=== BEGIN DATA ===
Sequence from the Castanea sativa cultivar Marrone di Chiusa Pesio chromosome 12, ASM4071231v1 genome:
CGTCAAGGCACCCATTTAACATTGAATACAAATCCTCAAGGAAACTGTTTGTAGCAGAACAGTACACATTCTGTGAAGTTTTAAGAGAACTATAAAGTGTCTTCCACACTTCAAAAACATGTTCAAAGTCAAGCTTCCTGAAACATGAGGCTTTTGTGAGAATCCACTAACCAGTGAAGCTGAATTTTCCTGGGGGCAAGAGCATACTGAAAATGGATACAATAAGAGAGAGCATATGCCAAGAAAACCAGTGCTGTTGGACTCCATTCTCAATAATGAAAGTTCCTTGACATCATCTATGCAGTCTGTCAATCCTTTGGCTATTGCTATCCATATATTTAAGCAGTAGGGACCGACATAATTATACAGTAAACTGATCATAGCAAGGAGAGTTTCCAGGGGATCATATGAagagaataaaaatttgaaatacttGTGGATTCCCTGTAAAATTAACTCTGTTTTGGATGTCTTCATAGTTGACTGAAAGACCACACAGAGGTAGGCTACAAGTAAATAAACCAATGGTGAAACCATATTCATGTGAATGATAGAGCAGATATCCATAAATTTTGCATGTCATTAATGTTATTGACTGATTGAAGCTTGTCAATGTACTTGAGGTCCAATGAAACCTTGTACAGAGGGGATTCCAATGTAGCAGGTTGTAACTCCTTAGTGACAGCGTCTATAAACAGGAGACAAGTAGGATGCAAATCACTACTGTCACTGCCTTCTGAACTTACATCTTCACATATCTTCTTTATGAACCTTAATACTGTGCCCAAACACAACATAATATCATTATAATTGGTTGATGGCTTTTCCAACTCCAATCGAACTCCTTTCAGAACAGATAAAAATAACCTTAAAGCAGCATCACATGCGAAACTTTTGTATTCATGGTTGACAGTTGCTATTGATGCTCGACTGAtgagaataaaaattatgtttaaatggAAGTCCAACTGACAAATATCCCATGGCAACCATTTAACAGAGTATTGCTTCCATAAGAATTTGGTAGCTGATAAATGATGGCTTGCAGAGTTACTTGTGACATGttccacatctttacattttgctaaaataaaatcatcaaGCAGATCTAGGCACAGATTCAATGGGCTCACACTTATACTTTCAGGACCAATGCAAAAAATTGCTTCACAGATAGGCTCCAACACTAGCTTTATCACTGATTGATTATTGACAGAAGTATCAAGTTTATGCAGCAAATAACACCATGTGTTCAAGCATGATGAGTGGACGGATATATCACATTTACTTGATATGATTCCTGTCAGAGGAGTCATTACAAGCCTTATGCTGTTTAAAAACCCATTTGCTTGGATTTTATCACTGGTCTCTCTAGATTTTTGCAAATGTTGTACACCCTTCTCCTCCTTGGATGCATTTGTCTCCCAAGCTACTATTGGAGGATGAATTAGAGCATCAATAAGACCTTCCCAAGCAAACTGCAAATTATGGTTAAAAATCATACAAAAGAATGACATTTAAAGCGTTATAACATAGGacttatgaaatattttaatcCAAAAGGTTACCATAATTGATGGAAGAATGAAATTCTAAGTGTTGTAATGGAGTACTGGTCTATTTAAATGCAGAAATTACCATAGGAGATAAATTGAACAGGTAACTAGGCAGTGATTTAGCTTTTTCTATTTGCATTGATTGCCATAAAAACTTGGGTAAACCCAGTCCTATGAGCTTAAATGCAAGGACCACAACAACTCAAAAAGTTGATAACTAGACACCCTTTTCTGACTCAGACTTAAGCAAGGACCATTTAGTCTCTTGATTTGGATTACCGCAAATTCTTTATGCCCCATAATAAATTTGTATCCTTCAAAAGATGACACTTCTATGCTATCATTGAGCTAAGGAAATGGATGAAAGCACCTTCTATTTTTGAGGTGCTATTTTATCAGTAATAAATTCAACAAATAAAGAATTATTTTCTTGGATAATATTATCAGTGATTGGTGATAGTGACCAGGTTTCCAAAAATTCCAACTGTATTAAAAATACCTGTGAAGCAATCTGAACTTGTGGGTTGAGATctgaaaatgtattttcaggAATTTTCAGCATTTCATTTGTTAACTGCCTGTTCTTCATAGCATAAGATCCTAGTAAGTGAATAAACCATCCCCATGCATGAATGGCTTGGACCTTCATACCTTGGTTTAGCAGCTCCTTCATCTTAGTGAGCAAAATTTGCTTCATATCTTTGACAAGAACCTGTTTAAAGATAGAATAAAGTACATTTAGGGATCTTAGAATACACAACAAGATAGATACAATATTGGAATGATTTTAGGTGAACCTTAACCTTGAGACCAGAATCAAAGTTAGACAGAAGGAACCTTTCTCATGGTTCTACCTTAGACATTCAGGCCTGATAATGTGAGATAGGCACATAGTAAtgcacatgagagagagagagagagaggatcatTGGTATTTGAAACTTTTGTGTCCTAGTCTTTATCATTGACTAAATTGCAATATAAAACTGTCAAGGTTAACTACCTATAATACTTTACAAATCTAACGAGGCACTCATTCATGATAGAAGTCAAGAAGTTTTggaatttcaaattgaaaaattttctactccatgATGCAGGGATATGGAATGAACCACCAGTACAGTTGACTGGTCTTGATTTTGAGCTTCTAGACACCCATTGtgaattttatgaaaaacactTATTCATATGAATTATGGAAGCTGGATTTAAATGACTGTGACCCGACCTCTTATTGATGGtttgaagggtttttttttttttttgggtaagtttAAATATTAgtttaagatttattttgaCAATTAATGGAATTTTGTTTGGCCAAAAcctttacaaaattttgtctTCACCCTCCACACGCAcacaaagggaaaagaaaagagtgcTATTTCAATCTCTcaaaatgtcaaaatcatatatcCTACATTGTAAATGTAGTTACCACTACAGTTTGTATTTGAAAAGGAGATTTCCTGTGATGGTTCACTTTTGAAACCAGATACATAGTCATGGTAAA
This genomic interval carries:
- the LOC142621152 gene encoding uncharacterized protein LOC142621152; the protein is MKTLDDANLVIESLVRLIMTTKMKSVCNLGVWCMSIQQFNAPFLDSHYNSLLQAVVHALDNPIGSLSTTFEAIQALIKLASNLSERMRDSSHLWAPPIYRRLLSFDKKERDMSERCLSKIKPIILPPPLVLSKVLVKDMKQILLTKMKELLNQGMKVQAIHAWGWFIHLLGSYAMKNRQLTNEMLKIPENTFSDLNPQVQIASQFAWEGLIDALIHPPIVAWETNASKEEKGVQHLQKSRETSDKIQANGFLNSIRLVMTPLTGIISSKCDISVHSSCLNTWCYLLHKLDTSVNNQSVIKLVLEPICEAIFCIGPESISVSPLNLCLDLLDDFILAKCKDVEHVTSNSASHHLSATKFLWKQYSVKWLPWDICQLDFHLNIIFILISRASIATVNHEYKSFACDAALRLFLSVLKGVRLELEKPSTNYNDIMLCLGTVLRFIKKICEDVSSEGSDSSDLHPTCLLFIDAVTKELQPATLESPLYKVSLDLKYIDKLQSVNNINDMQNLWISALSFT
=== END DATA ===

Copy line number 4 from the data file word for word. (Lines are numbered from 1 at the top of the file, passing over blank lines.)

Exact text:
- the LOC142621152 gene encoding uncharacterized protein LOC142621152; the protein is MKTLDDANLVIESLVRLIMTTKMKSVCNLGVWCMSIQQFNAPFLDSHYNSLLQAVVHALDNPIGSLSTTFEAIQALIKLASNLSERMRDSSHLWAPPIYRRLLSFDKKERDMSERCLSKIKPIILPPPLVLSKVLVKDMKQILLTKMKELLNQGMKVQAIHAWGWFIHLLGSYAMKNRQLTNEMLKIPENTFSDLNPQVQIASQFAWEGLIDALIHPPIVAWETNASKEEKGVQHLQKSRETSDKIQANGFLNSIRLVMTPLTGIISSKCDISVHSSCLNTWCYLLHKLDTSVNNQSVIKLVLEPICEAIFCIGPESISVSPLNLCLDLLDDFILAKCKDVEHVTSNSASHHLSATKFLWKQYSVKWLPWDICQLDFHLNIIFILISRASIATVNHEYKSFACDAALRLFLSVLKGVRLELEKPSTNYNDIMLCLGTVLRFIKKICEDVSSEGSDSSDLHPTCLLFIDAVTKELQPATLESPLYKVSLDLKYIDKLQSVNNINDMQNLWISALSFT